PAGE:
In Cambodia, political violence in the run-up to the 2018 general election signals a move away from an explicitly populist authoritarianism towards a deeper authoritarianism. Cambodia burst onto global news headlines in late 2017 when the Supreme Court dissolved the main opposition party, but behind this political spectacle lay a series of smaller legal changes, political violence and geopolitical shifts that set the stage for the turn to deeper authoritarian rule.
Excerpted from Authoritarian Rule Shedding Its Populist Skin in Rural Cambodia, by Alice Beban, sociology lecturer at the University of New Zealand, and Laura Schoenberger, postdoctoral fellow at the University of Ottawa. For the full post from July, see OpenDemocracy.
This regime depends on funds channeled through networks of political and business elite who are awarded land and mineral concessions in return for donations to the rural party. At the same time as rural areas have become “sacrifice zones” for the enrichment of domestic and international elite, rural voters have long been the most consistent and reliable supporters of Hun Sen’s government.
For more than thirty years, the world’s longest serving prime minister has been the archetypal populist strongman. He and his party (the Cambodian People’s Party, or CPP) combine terror and censorship with personalized political handouts, promises of post-war stability, and a veneer of democracy.
In Cambodia’s post-genocidal context, many rural people crave the stability and the “gift giving” that Hun Sen’s regime has provided. This has allowed the party to marginalize opposition and build an elaborate system of mass patronage and mobilization.
But in the past decade, land grabbing and logging have had serious impacts and rural people have become more outspoken and connected with disaffected urban voters. The 2013 national election was the ruling party’s worst outcome since 1998, with a united opposition (the CNRP) winning 44% of the vote. Strikes erupted in the aftermath of the election and persisted for half the year until military police shot dead five protesters. Then, in the June 2017 sub-national (“Commune”) elections, the CNRP shocked the ruling party by winning almost half the popular vote and gaining 482 commune seats, up from a mere 40 seats in the previous election. This was a wake-up call that the CPP was at risk of being unseated in the 2018 national election.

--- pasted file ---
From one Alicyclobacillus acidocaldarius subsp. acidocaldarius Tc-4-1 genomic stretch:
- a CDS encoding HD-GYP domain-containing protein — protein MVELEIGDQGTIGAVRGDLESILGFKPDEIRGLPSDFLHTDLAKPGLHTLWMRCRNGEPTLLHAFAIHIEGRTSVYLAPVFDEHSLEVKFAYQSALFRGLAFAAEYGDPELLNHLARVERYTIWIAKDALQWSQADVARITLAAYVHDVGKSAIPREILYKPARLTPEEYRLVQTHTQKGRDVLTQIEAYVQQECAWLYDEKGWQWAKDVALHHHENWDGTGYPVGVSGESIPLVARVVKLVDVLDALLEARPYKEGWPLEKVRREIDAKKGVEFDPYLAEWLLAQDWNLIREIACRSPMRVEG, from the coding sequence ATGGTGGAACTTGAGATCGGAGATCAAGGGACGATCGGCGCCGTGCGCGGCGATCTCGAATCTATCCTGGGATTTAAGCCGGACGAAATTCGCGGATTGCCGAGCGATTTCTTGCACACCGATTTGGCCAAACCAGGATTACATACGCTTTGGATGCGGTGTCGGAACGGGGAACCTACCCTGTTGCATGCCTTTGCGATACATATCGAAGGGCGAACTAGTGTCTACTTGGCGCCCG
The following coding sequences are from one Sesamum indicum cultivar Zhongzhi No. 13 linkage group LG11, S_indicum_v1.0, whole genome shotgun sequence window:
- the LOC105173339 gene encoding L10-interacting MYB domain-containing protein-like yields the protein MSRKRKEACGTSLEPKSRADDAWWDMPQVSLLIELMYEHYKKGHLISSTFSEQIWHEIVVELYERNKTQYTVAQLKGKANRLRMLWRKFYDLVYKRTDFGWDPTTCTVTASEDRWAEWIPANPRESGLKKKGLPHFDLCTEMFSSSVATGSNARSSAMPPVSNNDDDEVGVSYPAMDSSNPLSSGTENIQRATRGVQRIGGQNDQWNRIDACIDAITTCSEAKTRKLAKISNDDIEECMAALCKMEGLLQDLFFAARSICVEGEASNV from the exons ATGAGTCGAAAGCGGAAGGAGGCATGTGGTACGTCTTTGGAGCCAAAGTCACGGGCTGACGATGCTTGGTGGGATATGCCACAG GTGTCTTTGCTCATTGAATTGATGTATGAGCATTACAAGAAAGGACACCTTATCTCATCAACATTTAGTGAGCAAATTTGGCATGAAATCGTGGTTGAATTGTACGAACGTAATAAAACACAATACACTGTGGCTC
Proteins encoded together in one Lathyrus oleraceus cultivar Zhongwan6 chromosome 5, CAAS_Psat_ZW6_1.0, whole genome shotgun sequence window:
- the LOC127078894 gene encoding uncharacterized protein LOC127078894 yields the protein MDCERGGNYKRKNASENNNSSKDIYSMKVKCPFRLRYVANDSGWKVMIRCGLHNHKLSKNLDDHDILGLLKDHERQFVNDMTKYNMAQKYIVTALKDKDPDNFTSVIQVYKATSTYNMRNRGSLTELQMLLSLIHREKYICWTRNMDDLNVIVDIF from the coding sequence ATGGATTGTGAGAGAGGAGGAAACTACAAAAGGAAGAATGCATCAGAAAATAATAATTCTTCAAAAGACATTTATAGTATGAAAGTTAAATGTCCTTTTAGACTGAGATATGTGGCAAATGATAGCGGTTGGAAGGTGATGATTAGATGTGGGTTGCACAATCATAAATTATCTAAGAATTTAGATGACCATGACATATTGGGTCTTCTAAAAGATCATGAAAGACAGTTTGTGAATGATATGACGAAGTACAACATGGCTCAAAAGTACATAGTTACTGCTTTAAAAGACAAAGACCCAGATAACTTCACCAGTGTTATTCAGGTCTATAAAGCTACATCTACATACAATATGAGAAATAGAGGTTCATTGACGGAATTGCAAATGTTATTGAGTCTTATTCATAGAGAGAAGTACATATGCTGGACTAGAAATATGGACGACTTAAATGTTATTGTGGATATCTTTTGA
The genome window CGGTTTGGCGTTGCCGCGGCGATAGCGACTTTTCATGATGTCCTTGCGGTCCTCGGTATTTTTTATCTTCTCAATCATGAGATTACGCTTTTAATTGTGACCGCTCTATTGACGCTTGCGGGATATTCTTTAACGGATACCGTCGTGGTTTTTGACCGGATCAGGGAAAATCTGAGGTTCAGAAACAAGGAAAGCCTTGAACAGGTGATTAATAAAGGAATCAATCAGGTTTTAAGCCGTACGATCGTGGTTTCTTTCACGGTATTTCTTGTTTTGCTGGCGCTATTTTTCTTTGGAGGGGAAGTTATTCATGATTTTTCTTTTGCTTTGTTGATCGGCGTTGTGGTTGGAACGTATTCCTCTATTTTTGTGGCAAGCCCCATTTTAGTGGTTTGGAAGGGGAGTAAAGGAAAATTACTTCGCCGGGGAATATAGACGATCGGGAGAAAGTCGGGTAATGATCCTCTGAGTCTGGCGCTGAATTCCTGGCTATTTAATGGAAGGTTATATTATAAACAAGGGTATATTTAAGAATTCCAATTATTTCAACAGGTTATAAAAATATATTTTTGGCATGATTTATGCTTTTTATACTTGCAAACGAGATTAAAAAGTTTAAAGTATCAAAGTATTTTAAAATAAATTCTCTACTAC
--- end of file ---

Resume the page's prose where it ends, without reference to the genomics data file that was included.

After the commune elections, the ruling party stepped-up press censorship, extra-judicial violence and threats of military intervention. A series of quiet law changes have facilitated the criminalization of civil society and political opposition.
The Law on NGOs and Associations limits the ability for people to gather without registering with the Ministry of Interior and increases surveillance of NGOs. Amendments to the Law on Political Parties led to the resignation of long-time leader of the opposition, Sam Rainsy, in February 2017. Further legal moves that year introduced legislation that allowed the government to easily disband political parties, which was used to shut down the main opposition party eight months later. The media is also targeted; changes to the national media code enabled the government to shut down 19 independent radio stations as well as the long-running newspaper The Cambodia Daily.
By late 2017, with critical media outlets silenced and activists fearful of open protests, the way was opened for the government to launch an outright attack on the political opposition. Just after midnight on Sunday 3 September (the day before shutting the Daily), over one hundred armed soldiers broke into CNRP leader Kem Sokha’s house and detained him without warning. He was later charged with treason. In November, the Supreme Court dissolved the opposition party, re-assigning its seats and banning 118 individuals from political activities for five years.
As the CPP close media outlets and attack opposition parties, they are also bolstering their own propaganda machine. The state news app, Fresh News, spreads pro-government propaganda across Facebook and other state-run media.
What we see in Cambodia currently is the failure of a populism built on the backs of natural resource rents. Support for the government has broken down as the population grows tired of naked resource extraction, cronyism and inequality.